It is NOT a switch. At most, what happens at some point is that as the base voltage climbs up and the voltage drop of the collector load increases then \$V_{CE}\lt V_{BE}\$ and the BJT moves into varying degrees of saturation. However, when this starts to happen depends upon your circuit particulars.

You can easily solve the circuit equations to find the base voltage required, as:

$$V_B\approx \frac{V_{BE}+\left(V_{CC}-V_{CE}+\frac{R_C}{R_E}V_{BE}\right)\cdot\frac{\beta}{\beta+1}}{1+\frac{R_C}{R_E}\cdot\frac{\beta}{\beta+1}}\label{over}\tag{over-kill}$$

Treating \$\frac{\beta}{\beta+1}\approx 1\$, this means:

$$V_B\approx V_{BE}+\frac{V_{CC}-V_{CE}}{1+\frac{R_C}{R_E}}\label{good}\tag{good enough}$$

From either of the above, you can estimate saturation to start occurring when \$V_{CE}=V_{BE}=700\:\textrm{mV}\$, or with \$V_{CC}=5\:\textrm{V}\$ you have in your case:

$$V_B\approx 1.7\:\textrm{V}\tag{early sat.}$$

With relatively deep saturation at \$V_{CE}=100\:\textrm{mV}\$, then:

$$V_B\approx 1.84\:\textrm{V}\tag{deep sat.}$$

As you can see, this pretty much brackets the dip in BJT power. The reason is pretty obvious, as your chart shows. Right at the point where the BJT starts going into saturation is also exactly at the point where the base current starts to rise very rapidly. So now there is an ever-increasing base-emitter dissipation being added and this rapidly dominates.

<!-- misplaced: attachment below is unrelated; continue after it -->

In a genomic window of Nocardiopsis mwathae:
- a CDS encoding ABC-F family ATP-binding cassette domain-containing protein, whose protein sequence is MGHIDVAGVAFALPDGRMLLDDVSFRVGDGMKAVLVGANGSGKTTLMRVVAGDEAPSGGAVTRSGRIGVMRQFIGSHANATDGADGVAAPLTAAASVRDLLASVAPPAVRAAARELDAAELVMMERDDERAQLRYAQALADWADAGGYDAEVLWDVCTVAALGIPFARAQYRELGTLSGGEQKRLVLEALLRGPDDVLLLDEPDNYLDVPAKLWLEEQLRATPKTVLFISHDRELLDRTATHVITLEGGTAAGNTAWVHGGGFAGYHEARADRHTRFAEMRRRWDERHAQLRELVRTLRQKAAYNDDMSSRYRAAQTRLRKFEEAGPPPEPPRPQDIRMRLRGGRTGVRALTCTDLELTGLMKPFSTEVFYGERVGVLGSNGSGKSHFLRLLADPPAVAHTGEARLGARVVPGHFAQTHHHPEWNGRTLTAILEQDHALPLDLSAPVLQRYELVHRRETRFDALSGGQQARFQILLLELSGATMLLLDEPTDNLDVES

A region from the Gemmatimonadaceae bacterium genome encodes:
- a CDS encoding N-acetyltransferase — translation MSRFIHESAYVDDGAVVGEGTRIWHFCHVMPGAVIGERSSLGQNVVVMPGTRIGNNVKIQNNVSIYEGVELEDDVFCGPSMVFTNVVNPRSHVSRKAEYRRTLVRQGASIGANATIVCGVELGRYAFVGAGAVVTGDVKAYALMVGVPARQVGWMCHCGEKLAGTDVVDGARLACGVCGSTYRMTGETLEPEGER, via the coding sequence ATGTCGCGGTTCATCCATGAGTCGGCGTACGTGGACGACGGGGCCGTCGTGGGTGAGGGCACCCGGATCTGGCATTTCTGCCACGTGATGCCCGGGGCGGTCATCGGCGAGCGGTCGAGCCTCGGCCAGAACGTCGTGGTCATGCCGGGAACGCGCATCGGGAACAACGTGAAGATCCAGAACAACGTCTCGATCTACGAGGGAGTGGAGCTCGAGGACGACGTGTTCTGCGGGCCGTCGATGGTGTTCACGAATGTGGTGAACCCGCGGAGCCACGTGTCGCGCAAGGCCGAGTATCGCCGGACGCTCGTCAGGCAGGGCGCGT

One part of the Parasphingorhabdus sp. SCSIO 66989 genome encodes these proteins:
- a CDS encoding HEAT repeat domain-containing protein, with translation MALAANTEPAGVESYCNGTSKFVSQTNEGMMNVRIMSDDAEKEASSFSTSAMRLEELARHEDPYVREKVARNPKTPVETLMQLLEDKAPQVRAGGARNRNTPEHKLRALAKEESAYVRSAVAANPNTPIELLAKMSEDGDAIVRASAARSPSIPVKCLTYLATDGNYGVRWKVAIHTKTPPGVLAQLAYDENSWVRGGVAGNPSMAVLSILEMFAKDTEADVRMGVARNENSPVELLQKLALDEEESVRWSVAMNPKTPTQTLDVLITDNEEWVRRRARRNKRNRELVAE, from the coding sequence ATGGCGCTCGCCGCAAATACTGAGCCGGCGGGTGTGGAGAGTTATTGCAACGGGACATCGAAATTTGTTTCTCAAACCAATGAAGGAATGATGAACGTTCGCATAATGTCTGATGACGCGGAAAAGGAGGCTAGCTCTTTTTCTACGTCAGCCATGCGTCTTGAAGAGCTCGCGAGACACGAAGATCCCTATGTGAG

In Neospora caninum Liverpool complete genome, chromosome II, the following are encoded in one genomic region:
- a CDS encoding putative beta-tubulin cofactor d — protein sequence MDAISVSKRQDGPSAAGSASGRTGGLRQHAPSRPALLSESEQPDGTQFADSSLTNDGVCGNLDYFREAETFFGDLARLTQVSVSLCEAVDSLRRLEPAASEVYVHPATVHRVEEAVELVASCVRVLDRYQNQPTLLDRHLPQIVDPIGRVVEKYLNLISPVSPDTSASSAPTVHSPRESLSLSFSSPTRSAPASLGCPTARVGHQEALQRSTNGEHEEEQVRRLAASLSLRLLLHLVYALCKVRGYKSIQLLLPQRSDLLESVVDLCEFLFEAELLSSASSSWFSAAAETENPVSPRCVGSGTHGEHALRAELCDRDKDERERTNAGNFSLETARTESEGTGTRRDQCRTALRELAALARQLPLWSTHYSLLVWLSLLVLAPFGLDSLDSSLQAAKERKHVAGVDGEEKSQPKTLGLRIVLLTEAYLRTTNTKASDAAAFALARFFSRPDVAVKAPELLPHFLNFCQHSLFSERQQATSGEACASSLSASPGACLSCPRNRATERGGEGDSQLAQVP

All you learn from this is that optimal (lowest) BJT power dissipation takes place roughly when the BJT ceases to be an amplifier with a large \$V_{CE}\$ voltage across it (for some collector current) and starts entering into early saturation stages when \$V_{CE}\$ just starts to go below \$V_{BE}\$. (Technically, it also occurs when there is no base current, of course.) Pushing harder into saturation only dramatically increases the base current without usefully increasing the collector current and just increases dissipation.